Maybe you attended a timeshare informational dinner. Now, an agent is talking you into buying a timeshare with the sales pitch that will save you money.

You may wonder, is a timeshare a smart investment? Here’s the bottom line: a timeshare is not a smart investment. It isn’t even considered an investment because timeshares cost money and do not generate income.

There are both risks and benefits to buying a timeshare. You can enjoy a vacation at a set resort each year with short-term incentives such as free tickets to a show or timeshare points to swap for a cruise or golf vacation. Timeshares end up costing owners more money in the long run and are less flexible than a regular vacation.

A timeshare is a long-term financial commitment and one that’s difficult to escape. Is it worth it to have a place where you can spend a week a year without booking a hotel? Would the time and expense be better spent on a no-strings-attached vacation? Before you jump into a timeshare agreement, read the article below to help shed some light on the issue.

How Timeshares Work

Starting in 1969, timeshares offered a way for the condo industry to unload their excess vacation inventory. Today, the American Resort Development Association (ARDA) has expanded into a 9.2-billion-dollar industry.

Most of the time, buyers think that purchasing real estate can have big, long-term investment benefits. There are a lot of things that you can do with a property.

You could sell it at the top of the market. You could rent it out and receive passive income. You could fix it up and flip it for a profit. There are also tax breaks that investors can utilize.

All of these are great options.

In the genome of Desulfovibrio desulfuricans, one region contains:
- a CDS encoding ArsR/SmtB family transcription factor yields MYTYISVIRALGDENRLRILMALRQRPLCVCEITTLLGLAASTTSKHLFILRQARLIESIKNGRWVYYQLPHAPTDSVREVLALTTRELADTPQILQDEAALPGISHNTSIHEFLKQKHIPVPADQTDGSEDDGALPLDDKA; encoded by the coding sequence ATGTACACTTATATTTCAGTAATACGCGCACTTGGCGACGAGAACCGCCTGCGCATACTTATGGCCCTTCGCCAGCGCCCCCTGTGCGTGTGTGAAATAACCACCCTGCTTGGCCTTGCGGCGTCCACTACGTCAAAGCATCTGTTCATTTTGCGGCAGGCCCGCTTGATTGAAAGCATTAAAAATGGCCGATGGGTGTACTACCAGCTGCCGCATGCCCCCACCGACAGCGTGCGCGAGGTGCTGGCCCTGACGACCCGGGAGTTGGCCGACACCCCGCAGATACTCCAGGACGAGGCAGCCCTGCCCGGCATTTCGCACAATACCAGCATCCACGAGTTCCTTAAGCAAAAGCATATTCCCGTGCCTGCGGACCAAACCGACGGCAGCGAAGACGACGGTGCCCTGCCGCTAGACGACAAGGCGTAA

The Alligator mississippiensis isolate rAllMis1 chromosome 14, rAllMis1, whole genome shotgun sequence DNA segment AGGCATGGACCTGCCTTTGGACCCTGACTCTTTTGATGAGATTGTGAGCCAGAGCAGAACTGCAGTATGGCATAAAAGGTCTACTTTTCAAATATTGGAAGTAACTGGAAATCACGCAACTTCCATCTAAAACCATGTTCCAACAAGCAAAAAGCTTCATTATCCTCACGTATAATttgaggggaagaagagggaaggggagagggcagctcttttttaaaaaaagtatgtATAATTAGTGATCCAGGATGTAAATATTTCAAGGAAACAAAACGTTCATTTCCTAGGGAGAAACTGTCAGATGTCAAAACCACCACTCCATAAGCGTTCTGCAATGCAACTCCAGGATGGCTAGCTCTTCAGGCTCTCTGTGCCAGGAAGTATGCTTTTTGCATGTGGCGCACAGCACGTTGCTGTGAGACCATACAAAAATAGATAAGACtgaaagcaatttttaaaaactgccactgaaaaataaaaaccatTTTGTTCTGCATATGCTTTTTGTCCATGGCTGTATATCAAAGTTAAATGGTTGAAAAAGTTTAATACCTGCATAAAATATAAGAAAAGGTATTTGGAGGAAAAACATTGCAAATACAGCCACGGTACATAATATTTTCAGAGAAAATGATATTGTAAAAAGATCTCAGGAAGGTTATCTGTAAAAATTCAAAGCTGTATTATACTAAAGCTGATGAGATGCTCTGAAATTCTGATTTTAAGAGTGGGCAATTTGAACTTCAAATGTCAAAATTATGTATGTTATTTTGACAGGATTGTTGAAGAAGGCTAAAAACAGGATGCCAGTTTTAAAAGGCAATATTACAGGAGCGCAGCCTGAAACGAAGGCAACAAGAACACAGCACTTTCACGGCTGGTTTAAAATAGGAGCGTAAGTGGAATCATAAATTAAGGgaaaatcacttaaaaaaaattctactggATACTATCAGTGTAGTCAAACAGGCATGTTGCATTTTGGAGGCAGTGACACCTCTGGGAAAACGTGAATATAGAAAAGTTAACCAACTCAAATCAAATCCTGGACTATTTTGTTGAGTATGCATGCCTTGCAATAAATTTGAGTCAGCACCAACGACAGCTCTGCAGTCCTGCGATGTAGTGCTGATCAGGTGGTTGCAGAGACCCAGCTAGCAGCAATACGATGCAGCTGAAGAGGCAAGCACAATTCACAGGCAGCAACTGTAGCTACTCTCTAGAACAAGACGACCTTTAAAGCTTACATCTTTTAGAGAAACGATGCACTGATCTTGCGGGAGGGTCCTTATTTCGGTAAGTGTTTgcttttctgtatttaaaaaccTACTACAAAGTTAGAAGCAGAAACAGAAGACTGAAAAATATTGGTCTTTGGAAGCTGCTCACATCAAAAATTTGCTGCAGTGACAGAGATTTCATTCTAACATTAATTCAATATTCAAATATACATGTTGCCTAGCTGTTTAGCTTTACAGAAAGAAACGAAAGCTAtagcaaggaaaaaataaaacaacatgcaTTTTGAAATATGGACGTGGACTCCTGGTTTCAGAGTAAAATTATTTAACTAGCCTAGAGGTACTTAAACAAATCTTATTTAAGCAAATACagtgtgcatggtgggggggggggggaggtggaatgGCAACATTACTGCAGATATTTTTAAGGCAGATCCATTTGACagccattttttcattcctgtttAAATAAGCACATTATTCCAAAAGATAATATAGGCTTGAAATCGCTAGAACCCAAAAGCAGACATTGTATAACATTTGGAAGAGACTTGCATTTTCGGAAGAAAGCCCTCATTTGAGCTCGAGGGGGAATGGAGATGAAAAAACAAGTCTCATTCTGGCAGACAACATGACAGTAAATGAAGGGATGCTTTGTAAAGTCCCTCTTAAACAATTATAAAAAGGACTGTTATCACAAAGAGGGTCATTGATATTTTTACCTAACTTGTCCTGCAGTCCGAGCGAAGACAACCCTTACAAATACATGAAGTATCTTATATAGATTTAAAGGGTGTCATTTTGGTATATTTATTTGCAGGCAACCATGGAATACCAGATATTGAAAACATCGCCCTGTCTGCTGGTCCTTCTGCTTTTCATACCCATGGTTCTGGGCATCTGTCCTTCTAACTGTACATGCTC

A timeshare isn’t this type of real estate investment. In fact, it’s best not to think of a timeshare as an investment at all. Timeshares lose money.

They decrease in value while failing to bring in revenue. Worst of all, you do not actually own a timeshare. You pay for partial ownership. In real terms, this means that you can use the timeshare for one week per year.

What to Know About Buying a Timeshare

Currently, the average sales price for a one-week timeshare is a whopping $20,940.00. But wait, that’s not all.

On top of the upfront price, which only gives you partial and limited non-deeded ownership in a resort property, you also have to pay an $880.00 annual maintenance fee. You have to pay for this whether you can take vacations there or not.

While timeshare companies are moving to a points-based system, you may need to try to swap weeks if you are unable to go during your scheduled week. While you can trade your timeshare stay for other types of vacation points, these points often suffer from inflation and a decrease in value each year.

Finally, timeshare agreements are long-term, indefinite financial agreements often lasting for decades. You are required to pay the maintenance fee and any special accumulated costs for an indefinite time, maybe even for the rest of your life.

The Benefits of Buying a Timeshare

If you are aware that a timeshare is not an investment and like the comfortable predictability of staying for one set week in the same place each year, here are 6 timeshare benefits that you can enjoy.

1.    You Don’t Have to Worry About Where to Go on Vacation

If you like to go to Florida each year, a timeshare there can provide you with a place to go annually.

Timeshares can be a good option if you don’t want to bother with researching and booking a beach house or hotel. If you are a fan of stable and routine vacations, then this vacation style may just be for you.

2.    You Can Go to Multiple Timeshare Locations

While you can swap timeshares to holiday at another location in the company’s portfolio, you need to plan to swap with another timeshare owner. If you like to swap vacation types or regions, then a timeshare may be the way to go.

3.    You Don’t Have to Take Care of the Property

While you don’t need to do any house maintenance, you are required to pay for a timeshare’s upkeep. As a timeshare “owner”, you will need to pay annual dues for this upkeep no matter what. The good news is that you won’t have to fix anything on the property yourself since the timeshare company will do this for you.